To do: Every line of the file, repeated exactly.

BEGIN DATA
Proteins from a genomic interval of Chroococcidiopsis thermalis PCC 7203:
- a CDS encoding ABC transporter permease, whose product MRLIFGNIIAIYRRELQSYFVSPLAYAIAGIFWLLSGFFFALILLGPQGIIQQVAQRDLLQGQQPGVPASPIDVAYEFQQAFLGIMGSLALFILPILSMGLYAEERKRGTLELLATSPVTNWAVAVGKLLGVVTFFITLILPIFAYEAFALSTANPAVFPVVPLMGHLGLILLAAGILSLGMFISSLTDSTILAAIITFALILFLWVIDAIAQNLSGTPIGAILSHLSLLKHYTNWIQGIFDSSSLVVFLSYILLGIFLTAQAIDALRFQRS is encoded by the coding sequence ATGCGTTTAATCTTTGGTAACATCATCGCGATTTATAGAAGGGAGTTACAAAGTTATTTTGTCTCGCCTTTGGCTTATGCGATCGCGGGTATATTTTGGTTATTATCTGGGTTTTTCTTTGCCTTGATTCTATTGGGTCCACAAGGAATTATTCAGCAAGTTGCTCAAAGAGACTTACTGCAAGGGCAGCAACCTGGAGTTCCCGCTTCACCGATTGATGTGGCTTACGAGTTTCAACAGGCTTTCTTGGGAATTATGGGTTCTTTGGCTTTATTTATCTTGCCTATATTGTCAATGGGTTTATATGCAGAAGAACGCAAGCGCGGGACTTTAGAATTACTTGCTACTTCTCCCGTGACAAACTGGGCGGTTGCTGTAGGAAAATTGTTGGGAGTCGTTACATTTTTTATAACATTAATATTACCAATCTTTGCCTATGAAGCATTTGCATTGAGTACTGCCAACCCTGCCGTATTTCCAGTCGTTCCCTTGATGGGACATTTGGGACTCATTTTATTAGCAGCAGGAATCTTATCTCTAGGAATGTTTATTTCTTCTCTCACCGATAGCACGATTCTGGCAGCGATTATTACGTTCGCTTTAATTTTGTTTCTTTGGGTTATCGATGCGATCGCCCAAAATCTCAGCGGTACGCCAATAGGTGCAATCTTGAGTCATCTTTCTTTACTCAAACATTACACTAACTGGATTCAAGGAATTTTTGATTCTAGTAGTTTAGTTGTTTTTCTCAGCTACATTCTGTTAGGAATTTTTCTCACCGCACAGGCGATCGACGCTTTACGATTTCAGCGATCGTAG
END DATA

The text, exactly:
Proteins from a genomic interval of Chroococcidiopsis thermalis PCC 7203:
- a CDS encoding ABC transporter permease, whose product MRLIFGNIIAIYRRELQSYFVSPLAYAIAGIFWLLSGFFFALILLGPQGIIQQVAQRDLLQGQQPGVPASPIDVAYEFQQAFLGIMGSLALFILPILSMGLYAEERKRGTLELLATSPVTNWAVAVGKLLGVVTFFITLILPIFAYEAFALSTANPAVFPVVPLMGHLGLILLAAGILSLGMFISSLTDSTILAAIITFALILFLWVIDAIAQNLSGTPIGAILSHLSLLKHYTNWIQGIFDSSSLVVFLSYILLGIFLTAQAIDALRFQRS is encoded by the coding sequence ATGCGTTTAATCTTTGGTAACATCATCGCGATTTATAGAAGGGAGTTACAAAGTTATTTTGTCTCGCCTTTGGCTTATGCGATCGCGGGTATATTTTGGTTATTATCTGGGTTTTTCTTTGCCTTGATTCTATTGGGTCCACAAGGAATTATTCAGCAAGTTGCTCAAAGAGACTTACTGCAAGGGCAGCAACCTGGAGTTCCCGCTTCACCGATTGATGTGGCTTACGAGTTTCAACAGGCTTTCTTGGGAATTATGGGTTCTTTGGCTTTATTTATCTTGCCTATATTGTCAATGGGTTTATATGCAGAAGAACGCAAGCGCGGGACTTTAGAATTACTTGCTACTTCTCCCGTGACAAACTGGGCGGTTGCTGTAGGAAAATTGTTGGGAGTCGTTACATTTTTTATAACATTAATATTACCAATCTTTGCCTATGAAGCATTTGCATTGAGTACTGCCAACCCTGCCGTATTTCCAGTCGTTCCCTTGATGGGACATTTGGGACTCATTTTATTAGCAGCAGGAATCTTATCTCTAGGAATGTTTATTTCTTCTCTCACCGATAGCACGATTCTGGCAGCGATTATTACGTTCGCTTTAATTTTGTTTCTTTGGGTTATCGATGCGATCGCCCAAAATCTCAGCGGTACGCCAATAGGTGCAATCTTGAGTCATCTTTCTTTACTCAAACATTACACTAACTGGATTCAAGGAATTTTTGATTCTAGTAGTTTAGTTGTTTTTCTCAGCTACATTCTGTTAGGAATTTTTCTCACCGCACAGGCGATCGACGCTTTACGATTTCAGCGATCGTAG